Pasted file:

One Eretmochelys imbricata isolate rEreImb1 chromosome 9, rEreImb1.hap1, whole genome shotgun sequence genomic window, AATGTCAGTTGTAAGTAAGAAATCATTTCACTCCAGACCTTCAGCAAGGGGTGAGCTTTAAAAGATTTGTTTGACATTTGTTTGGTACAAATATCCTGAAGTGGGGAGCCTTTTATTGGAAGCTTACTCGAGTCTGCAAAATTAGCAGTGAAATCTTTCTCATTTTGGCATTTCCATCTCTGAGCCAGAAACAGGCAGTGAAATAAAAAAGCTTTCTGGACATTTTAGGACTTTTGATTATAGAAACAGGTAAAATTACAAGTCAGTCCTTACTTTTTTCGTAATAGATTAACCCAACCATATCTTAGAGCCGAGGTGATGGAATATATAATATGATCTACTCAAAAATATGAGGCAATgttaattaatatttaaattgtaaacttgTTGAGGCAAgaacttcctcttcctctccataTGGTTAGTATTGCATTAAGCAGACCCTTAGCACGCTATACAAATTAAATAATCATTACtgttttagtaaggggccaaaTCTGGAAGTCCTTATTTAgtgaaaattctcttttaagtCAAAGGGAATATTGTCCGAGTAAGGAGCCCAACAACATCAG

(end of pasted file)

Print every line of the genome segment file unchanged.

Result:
One Eretmochelys imbricata isolate rEreImb1 chromosome 9, rEreImb1.hap1, whole genome shotgun sequence genomic window, AATGTCAGTTGTAAGTAAGAAATCATTTCACTCCAGACCTTCAGCAAGGGGTGAGCTTTAAAAGATTTGTTTGACATTTGTTTGGTACAAATATCCTGAAGTGGGGAGCCTTTTATTGGAAGCTTACTCGAGTCTGCAAAATTAGCAGTGAAATCTTTCTCATTTTGGCATTTCCATCTCTGAGCCAGAAACAGGCAGTGAAATAAAAAAGCTTTCTGGACATTTTAGGACTTTTGATTATAGAAACAGGTAAAATTACAAGTCAGTCCTTACTTTTTTCGTAATAGATTAACCCAACCATATCTTAGAGCCGAGGTGATGGAATATATAATATGATCTACTCAAAAATATGAGGCAATgttaattaatatttaaattgtaaacttgTTGAGGCAAgaacttcctcttcctctccataTGGTTAGTATTGCATTAAGCAGACCCTTAGCACGCTATACAAATTAAATAATCATTACtgttttagtaaggggccaaaTCTGGAAGTCCTTATTTAgtgaaaattctcttttaagtCAAAGGGAATATTGTCCGAGTAAGGAGCCCAACAACATCAG